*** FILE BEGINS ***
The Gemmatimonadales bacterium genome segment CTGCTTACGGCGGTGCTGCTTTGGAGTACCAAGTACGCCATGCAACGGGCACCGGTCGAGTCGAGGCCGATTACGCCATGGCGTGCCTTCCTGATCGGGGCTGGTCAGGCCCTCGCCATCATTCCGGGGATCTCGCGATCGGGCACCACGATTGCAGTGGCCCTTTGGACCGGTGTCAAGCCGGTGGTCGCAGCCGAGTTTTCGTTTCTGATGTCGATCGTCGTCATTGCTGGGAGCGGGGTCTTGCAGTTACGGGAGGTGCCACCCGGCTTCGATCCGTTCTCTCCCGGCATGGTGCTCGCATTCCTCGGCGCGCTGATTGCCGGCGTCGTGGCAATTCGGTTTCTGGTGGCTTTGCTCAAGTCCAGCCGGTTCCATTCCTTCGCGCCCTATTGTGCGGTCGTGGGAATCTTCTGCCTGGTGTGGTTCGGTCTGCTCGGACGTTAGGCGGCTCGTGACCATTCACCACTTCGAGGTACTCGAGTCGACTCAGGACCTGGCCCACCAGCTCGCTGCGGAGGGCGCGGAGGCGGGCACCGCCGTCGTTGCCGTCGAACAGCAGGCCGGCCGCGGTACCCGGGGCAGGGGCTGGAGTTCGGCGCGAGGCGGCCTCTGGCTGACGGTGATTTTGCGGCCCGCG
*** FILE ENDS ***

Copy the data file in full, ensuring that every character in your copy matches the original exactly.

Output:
The Gemmatimonadales bacterium genome segment CTGCTTACGGCGGTGCTGCTTTGGAGTACCAAGTACGCCATGCAACGGGCACCGGTCGAGTCGAGGCCGATTACGCCATGGCGTGCCTTCCTGATCGGGGCTGGTCAGGCCCTCGCCATCATTCCGGGGATCTCGCGATCGGGCACCACGATTGCAGTGGCCCTTTGGACCGGTGTCAAGCCGGTGGTCGCAGCCGAGTTTTCGTTTCTGATGTCGATCGTCGTCATTGCTGGGAGCGGGGTCTTGCAGTTACGGGAGGTGCCACCCGGCTTCGATCCGTTCTCTCCCGGCATGGTGCTCGCATTCCTCGGCGCGCTGATTGCCGGCGTCGTGGCAATTCGGTTTCTGGTGGCTTTGCTCAAGTCCAGCCGGTTCCATTCCTTCGCGCCCTATTGTGCGGTCGTGGGAATCTTCTGCCTGGTGTGGTTCGGTCTGCTCGGACGTTAGGCGGCTCGTGACCATTCACCACTTCGAGGTACTCGAGTCGACTCAGGACCTGGCCCACCAGCTCGCTGCGGAGGGCGCGGAGGCGGGCACCGCCGTCGTTGCCGTCGAACAGCAGGCCGGCCGCGGTACCCGGGGCAGGGGCTGGAGTTCGGCGCGAGGCGGCCTCTGGCTGACGGTGATTTTGCGGCCCGCG